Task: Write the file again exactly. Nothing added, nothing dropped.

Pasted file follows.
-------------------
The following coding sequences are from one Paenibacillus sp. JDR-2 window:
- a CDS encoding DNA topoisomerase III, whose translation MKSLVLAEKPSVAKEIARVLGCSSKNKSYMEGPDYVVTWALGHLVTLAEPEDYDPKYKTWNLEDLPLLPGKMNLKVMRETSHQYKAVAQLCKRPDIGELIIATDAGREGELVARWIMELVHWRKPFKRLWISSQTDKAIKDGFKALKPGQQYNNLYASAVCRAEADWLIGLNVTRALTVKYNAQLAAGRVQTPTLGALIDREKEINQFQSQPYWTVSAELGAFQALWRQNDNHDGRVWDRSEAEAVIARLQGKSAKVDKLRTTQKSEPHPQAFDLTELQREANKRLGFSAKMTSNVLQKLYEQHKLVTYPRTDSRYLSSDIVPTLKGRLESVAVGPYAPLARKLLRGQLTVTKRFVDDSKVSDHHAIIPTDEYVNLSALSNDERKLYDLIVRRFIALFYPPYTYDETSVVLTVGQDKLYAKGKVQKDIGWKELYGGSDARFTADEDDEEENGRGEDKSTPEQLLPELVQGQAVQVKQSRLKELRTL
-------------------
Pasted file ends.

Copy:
The following coding sequences are from one Paenibacillus sp. JDR-2 window:
- a CDS encoding DNA topoisomerase III, whose translation MKSLVLAEKPSVAKEIARVLGCSSKNKSYMEGPDYVVTWALGHLVTLAEPEDYDPKYKTWNLEDLPLLPGKMNLKVMRETSHQYKAVAQLCKRPDIGELIIATDAGREGELVARWIMELVHWRKPFKRLWISSQTDKAIKDGFKALKPGQQYNNLYASAVCRAEADWLIGLNVTRALTVKYNAQLAAGRVQTPTLGALIDREKEINQFQSQPYWTVSAELGAFQALWRQNDNHDGRVWDRSEAEAVIARLQGKSAKVDKLRTTQKSEPHPQAFDLTELQREANKRLGFSAKMTSNVLQKLYEQHKLVTYPRTDSRYLSSDIVPTLKGRLESVAVGPYAPLARKLLRGQLTVTKRFVDDSKVSDHHAIIPTDEYVNLSALSNDERKLYDLIVRRFIALFYPPYTYDETSVVLTVGQDKLYAKGKVQKDIGWKELYGGSDARFTADEDDEEENGRGEDKSTPEQLLPELVQGQAVQVKQSRLKELRTL